For Immediate Release: April 11, 2023

Media Contact: Gabriela Hernandez, [email protected]

Annapolis, MD — As the 2023 Maryland legislative session comes to a close, CASA highlights this year’s legislative accomplishments which would not have been possible without the support of CASA members who traveled to Annapolis throughout the session. 

With over 20 members who testified and hundreds who lobbied throughout the session, CASA was a powerhouse in Annapolis, yet again. 

CASA’s priority bills this session focused on expanding healthcare access, protecting tenants’ rights, environmental justice, and economic equality. 

The Access to Care Act, which would grant access to the state’s insurance marketplace, passed with resounding support from the House of Delegates only to stall and fail to make it out of the Senate Finance Committee. Despite CASA’s tireless attempts to urge Senate leadership to vote on the bill, they did not. 

This bill would have brought Maryland closer to its goal of ensuring health equity by allowing ALL Marylanders the ability to purchase insurance on the state marketplace. 

On tenants’ rights, CASA as a member of Renters United Maryland (RUM) supported the Tenant Safety Act, Just Cause, and Rental Assistance Funding. After unwavering advocacy tenants received $2million in funds in emergency rental assistance. The coalition looks forward to partnering with the administration to ensure that tenants are protected and that the state has a program in place to assist tenants. The Tenant Safety Act and Just Cause bills would have shored up tenant’s rights, however, the fight for Housing Justice continues after both bills failed to make it out of committee.

The Family Prosperity Act permanently expands the Earned Income Tax Credit and the Child Tax Credit for all Maryland taxpayers regardless of immigration status. Immigrants have long contributed to the state’s economic welfare and deserve to receive this working family tax credit.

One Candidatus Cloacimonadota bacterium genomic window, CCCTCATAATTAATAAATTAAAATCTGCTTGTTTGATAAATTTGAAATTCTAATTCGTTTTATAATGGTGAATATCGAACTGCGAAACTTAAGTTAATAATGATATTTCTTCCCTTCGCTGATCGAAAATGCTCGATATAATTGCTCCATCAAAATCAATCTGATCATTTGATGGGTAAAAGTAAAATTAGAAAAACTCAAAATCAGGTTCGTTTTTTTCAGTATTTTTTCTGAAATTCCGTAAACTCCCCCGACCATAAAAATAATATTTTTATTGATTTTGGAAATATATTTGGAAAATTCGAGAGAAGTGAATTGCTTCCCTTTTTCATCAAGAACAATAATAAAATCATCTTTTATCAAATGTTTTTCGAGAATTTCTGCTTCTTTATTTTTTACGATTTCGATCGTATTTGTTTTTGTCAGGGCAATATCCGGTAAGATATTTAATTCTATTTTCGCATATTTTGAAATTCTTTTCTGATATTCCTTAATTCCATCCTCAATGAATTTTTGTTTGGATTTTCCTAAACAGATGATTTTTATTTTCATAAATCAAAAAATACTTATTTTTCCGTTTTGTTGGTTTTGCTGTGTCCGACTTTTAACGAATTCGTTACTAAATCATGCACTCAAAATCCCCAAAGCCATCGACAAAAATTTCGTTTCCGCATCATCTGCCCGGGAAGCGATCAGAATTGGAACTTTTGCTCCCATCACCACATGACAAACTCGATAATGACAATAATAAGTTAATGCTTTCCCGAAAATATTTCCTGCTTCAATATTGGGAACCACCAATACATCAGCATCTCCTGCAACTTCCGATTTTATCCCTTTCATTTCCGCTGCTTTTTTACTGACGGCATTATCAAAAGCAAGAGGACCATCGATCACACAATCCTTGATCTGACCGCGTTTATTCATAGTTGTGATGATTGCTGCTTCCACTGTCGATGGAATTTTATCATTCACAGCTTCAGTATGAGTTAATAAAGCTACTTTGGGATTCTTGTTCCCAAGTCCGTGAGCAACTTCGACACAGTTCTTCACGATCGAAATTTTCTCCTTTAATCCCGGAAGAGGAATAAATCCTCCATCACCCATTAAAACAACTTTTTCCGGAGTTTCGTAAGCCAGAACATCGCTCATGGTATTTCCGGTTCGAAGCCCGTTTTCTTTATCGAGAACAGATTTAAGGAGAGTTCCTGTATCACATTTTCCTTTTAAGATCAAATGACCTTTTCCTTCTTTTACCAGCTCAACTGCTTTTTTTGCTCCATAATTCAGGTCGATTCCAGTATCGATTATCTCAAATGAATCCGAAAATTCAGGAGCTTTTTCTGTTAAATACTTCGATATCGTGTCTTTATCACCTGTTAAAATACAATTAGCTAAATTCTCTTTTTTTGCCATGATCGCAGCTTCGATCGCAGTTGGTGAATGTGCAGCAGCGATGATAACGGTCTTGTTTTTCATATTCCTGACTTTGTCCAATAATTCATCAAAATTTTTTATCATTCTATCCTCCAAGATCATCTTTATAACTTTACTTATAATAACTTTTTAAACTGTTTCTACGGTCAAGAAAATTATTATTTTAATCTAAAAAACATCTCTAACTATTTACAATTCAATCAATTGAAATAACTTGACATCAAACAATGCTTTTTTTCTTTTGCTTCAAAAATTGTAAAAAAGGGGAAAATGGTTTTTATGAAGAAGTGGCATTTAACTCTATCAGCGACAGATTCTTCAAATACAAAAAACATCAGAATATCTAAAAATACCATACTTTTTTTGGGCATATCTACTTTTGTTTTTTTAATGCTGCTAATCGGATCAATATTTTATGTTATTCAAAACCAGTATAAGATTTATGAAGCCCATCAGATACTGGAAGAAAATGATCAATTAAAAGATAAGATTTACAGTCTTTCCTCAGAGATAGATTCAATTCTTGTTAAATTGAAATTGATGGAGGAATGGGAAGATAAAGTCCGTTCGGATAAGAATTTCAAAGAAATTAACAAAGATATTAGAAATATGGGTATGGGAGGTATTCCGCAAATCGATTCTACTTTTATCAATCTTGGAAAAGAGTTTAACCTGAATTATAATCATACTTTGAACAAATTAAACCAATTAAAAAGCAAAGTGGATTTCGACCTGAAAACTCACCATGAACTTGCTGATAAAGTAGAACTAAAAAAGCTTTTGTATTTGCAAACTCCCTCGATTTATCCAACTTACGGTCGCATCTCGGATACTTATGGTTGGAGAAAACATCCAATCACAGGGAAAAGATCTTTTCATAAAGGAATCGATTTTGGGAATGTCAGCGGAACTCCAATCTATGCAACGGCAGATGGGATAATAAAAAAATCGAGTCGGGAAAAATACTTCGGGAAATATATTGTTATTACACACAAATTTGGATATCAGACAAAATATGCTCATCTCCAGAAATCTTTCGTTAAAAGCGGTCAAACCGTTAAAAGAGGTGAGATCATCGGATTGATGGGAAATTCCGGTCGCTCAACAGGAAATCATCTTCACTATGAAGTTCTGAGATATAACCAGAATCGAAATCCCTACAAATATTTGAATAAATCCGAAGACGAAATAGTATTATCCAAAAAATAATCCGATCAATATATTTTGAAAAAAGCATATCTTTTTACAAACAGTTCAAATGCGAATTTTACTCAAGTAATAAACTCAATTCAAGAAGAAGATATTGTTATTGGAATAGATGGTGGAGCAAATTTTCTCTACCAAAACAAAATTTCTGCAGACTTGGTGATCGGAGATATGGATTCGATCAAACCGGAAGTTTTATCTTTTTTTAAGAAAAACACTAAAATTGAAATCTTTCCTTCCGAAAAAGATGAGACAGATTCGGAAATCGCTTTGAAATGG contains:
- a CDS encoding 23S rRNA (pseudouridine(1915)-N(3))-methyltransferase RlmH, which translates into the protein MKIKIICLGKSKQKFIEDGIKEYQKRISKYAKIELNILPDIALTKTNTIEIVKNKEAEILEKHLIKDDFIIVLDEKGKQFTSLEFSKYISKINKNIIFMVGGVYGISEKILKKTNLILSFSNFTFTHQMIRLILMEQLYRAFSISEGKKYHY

“This Tax credit benefitted my family and thousands of hardworking, tax-paying Maryland families facing economic hardship. I can’t tell you how much joy this brought to my kids,” said Hilda Castillo during her testimony in favor of the Family Prosperity Act. 

From rallies on Lawyers Mall throughout the three months of session to highlight the support for the priority legislation, to lobbying daily, and even organizing a civil disobedience resulting in seven people arrested for Access to Care, CASA’s presence in Annapolis has grown each year and continues to be a force of change for Maryland. 

Cameroonian Jeanette Kenne was among the community leaders to advocate all session for healthcare access. “I can’t begin to describe the pain, trauma, and emotional stress I go through every single day. My health is so bad that I don’t know what awaits me,” she testified

“Immigrants deserve to have access to health insurance, since there are many families like mine, suffering from diseases and unable to see a doctor,” commented CASA member Maria Peralta, who testified her personal story about living as a Triple Negative Breast Cancer Survivor without healthcare in front of the General Assembly. 

CASA members advocate in Annapolis for the community through legislation that would aid immigrant Marylanders. CASA is hopeful that with the new Moore administration, there will be even more legislative victories next year.   

Climate, Labor, and Environmental Equity Act (HB840) was another priority bill for CASA members. Sponsored by Del. Regina Boyce, this bill would require an environmental justice analysis for all businesses seeking pollution and environmental permits. Pollution is not distributed equally in Maryland with many industrial parks, incinerators, waste facilities, and other polluting facilities being adjacent to low-income communities of color, like Bladensburg, East Riverdale, Brooklyn Park, etc. The bill was jointly assigned to the Environment and Transportation (ENT) committee and the Economic Matters (ECM) committee. After passing its primary committee, ENT, the bill was stalled in ECM. As the session closes, this piece of legislation that actually embodied environmental justice did not pass, and Maryland’s most polluted communities will continue to be hubs for polluting businesses that willfully set up next to the state’s most vulnerable populations in terms of health outcomes.


With over 122,000 lifetime Latino, immigrant, and working-class members across 46 US states, CASA is the foremost immigrant organization in the mid-Atlantic region and a national leader in supporting immigrant families and ensuring that all individuals have the core support necessary for full participation in society. Now a national immigrant powerhouse, CASA creates change with its powerbuilding model blending human services, community organizing, and advocacy in order to serve the full spectrum of the needs, dreams, and aspirations of members. Visit us at and follow us on Twitter at @CASAforall.